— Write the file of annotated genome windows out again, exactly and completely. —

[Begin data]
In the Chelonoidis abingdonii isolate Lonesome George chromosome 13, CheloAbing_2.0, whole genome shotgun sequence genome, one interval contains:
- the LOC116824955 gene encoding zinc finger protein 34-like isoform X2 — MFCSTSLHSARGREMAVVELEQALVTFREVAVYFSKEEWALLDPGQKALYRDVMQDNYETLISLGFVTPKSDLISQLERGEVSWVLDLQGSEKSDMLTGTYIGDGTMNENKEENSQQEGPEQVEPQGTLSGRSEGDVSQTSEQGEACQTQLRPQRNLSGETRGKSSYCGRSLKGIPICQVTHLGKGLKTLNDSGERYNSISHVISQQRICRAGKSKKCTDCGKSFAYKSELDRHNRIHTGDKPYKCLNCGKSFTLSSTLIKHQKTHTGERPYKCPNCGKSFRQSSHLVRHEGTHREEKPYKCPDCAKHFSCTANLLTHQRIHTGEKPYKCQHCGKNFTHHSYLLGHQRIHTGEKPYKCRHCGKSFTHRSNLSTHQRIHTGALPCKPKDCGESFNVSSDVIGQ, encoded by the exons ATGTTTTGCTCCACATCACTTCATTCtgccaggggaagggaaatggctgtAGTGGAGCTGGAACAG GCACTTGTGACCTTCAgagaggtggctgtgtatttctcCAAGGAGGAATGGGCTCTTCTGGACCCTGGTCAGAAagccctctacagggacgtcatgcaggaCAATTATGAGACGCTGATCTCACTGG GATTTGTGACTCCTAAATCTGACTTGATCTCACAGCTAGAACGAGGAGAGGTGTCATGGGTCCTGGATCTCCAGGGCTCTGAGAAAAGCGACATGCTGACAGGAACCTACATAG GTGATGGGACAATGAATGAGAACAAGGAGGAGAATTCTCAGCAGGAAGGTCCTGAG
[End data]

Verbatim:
In the Chelonoidis abingdonii isolate Lonesome George chromosome 13, CheloAbing_2.0, whole genome shotgun sequence genome, one interval contains:
- the LOC116824955 gene encoding zinc finger protein 34-like isoform X2 — MFCSTSLHSARGREMAVVELEQALVTFREVAVYFSKEEWALLDPGQKALYRDVMQDNYETLISLGFVTPKSDLISQLERGEVSWVLDLQGSEKSDMLTGTYIGDGTMNENKEENSQQEGPEQVEPQGTLSGRSEGDVSQTSEQGEACQTQLRPQRNLSGETRGKSSYCGRSLKGIPICQVTHLGKGLKTLNDSGERYNSISHVISQQRICRAGKSKKCTDCGKSFAYKSELDRHNRIHTGDKPYKCLNCGKSFTLSSTLIKHQKTHTGERPYKCPNCGKSFRQSSHLVRHEGTHREEKPYKCPDCAKHFSCTANLLTHQRIHTGEKPYKCQHCGKNFTHHSYLLGHQRIHTGEKPYKCRHCGKSFTHRSNLSTHQRIHTGALPCKPKDCGESFNVSSDVIGQ, encoded by the exons ATGTTTTGCTCCACATCACTTCATTCtgccaggggaagggaaatggctgtAGTGGAGCTGGAACAG GCACTTGTGACCTTCAgagaggtggctgtgtatttctcCAAGGAGGAATGGGCTCTTCTGGACCCTGGTCAGAAagccctctacagggacgtcatgcaggaCAATTATGAGACGCTGATCTCACTGG GATTTGTGACTCCTAAATCTGACTTGATCTCACAGCTAGAACGAGGAGAGGTGTCATGGGTCCTGGATCTCCAGGGCTCTGAGAAAAGCGACATGCTGACAGGAACCTACATAG GTGATGGGACAATGAATGAGAACAAGGAGGAGAATTCTCAGCAGGAAGGTCCTGAG